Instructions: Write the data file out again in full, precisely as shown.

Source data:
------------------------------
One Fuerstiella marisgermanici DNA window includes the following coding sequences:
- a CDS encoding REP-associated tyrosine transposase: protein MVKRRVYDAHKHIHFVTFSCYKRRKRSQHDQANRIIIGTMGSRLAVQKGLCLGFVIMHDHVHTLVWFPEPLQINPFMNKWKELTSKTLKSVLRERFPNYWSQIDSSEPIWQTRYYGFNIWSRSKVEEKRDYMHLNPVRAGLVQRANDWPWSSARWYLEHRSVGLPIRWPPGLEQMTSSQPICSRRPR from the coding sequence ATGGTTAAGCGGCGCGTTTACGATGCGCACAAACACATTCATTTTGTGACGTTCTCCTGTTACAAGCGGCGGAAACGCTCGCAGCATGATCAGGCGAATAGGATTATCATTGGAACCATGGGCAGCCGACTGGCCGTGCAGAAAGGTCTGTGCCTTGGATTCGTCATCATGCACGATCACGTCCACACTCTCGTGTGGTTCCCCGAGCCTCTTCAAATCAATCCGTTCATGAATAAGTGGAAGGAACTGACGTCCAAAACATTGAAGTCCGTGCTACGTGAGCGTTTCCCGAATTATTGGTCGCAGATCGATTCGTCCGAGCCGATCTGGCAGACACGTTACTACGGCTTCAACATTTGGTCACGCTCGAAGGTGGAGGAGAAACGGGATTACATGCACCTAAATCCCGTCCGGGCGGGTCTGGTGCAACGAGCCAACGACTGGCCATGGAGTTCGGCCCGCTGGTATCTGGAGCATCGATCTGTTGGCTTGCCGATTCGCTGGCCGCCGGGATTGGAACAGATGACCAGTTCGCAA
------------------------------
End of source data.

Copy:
One Fuerstiella marisgermanici DNA window includes the following coding sequences:
- a CDS encoding REP-associated tyrosine transposase: protein MVKRRVYDAHKHIHFVTFSCYKRRKRSQHDQANRIIIGTMGSRLAVQKGLCLGFVIMHDHVHTLVWFPEPLQINPFMNKWKELTSKTLKSVLRERFPNYWSQIDSSEPIWQTRYYGFNIWSRSKVEEKRDYMHLNPVRAGLVQRANDWPWSSARWYLEHRSVGLPIRWPPGLEQMTSSQPICSRRPR from the coding sequence ATGGTTAAGCGGCGCGTTTACGATGCGCACAAACACATTCATTTTGTGACGTTCTCCTGTTACAAGCGGCGGAAACGCTCGCAGCATGATCAGGCGAATAGGATTATCATTGGAACCATGGGCAGCCGACTGGCCGTGCAGAAAGGTCTGTGCCTTGGATTCGTCATCATGCACGATCACGTCCACACTCTCGTGTGGTTCCCCGAGCCTCTTCAAATCAATCCGTTCATGAATAAGTGGAAGGAACTGACGTCCAAAACATTGAAGTCCGTGCTACGTGAGCGTTTCCCGAATTATTGGTCGCAGATCGATTCGTCCGAGCCGATCTGGCAGACACGTTACTACGGCTTCAACATTTGGTCACGCTCGAAGGTGGAGGAGAAACGGGATTACATGCACCTAAATCCCGTCCGGGCGGGTCTGGTGCAACGAGCCAACGACTGGCCATGGAGTTCGGCCCGCTGGTATCTGGAGCATCGATCTGTTGGCTTGCCGATTCGCTGGCCGCCGGGATTGGAACAGATGACCAGTTCGCAA